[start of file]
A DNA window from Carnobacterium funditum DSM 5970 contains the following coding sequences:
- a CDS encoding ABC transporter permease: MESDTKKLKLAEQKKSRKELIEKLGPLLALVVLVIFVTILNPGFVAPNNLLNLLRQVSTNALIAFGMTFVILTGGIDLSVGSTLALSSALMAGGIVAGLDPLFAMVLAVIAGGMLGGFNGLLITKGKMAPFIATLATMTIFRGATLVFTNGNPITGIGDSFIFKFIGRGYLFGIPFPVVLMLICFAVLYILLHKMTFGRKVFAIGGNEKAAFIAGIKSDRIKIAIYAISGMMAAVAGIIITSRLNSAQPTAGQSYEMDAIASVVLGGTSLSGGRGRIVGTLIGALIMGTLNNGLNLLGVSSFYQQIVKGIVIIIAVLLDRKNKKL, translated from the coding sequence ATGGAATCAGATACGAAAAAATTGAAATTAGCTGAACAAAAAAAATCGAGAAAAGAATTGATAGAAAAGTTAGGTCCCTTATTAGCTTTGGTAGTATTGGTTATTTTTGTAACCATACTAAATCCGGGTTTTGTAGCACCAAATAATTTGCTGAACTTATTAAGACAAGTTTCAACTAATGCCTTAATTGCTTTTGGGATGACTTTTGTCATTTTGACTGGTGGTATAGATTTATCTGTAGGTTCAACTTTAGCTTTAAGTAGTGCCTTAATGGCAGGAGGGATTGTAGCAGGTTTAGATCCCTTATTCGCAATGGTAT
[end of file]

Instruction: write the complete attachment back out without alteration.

A DNA window from Carnobacterium funditum DSM 5970 contains the following coding sequences:
- a CDS encoding ABC transporter permease: MESDTKKLKLAEQKKSRKELIEKLGPLLALVVLVIFVTILNPGFVAPNNLLNLLRQVSTNALIAFGMTFVILTGGIDLSVGSTLALSSALMAGGIVAGLDPLFAMVLAVIAGGMLGGFNGLLITKGKMAPFIATLATMTIFRGATLVFTNGNPITGIGDSFIFKFIGRGYLFGIPFPVVLMLICFAVLYILLHKMTFGRKVFAIGGNEKAAFIAGIKSDRIKIAIYAISGMMAAVAGIIITSRLNSAQPTAGQSYEMDAIASVVLGGTSLSGGRGRIVGTLIGALIMGTLNNGLNLLGVSSFYQQIVKGIVIIIAVLLDRKNKKL, translated from the coding sequence ATGGAATCAGATACGAAAAAATTGAAATTAGCTGAACAAAAAAAATCGAGAAAAGAATTGATAGAAAAGTTAGGTCCCTTATTAGCTTTGGTAGTATTGGTTATTTTTGTAACCATACTAAATCCGGGTTTTGTAGCACCAAATAATTTGCTGAACTTATTAAGACAAGTTTCAACTAATGCCTTAATTGCTTTTGGGATGACTTTTGTCATTTTGACTGGTGGTATAGATTTATCTGTAGGTTCAACTTTAGCTTTAAGTAGTGCCTTAATGGCAGGAGGGATTGTAGCAGGTTTAGATCCCTTATTCGCAATGGTAT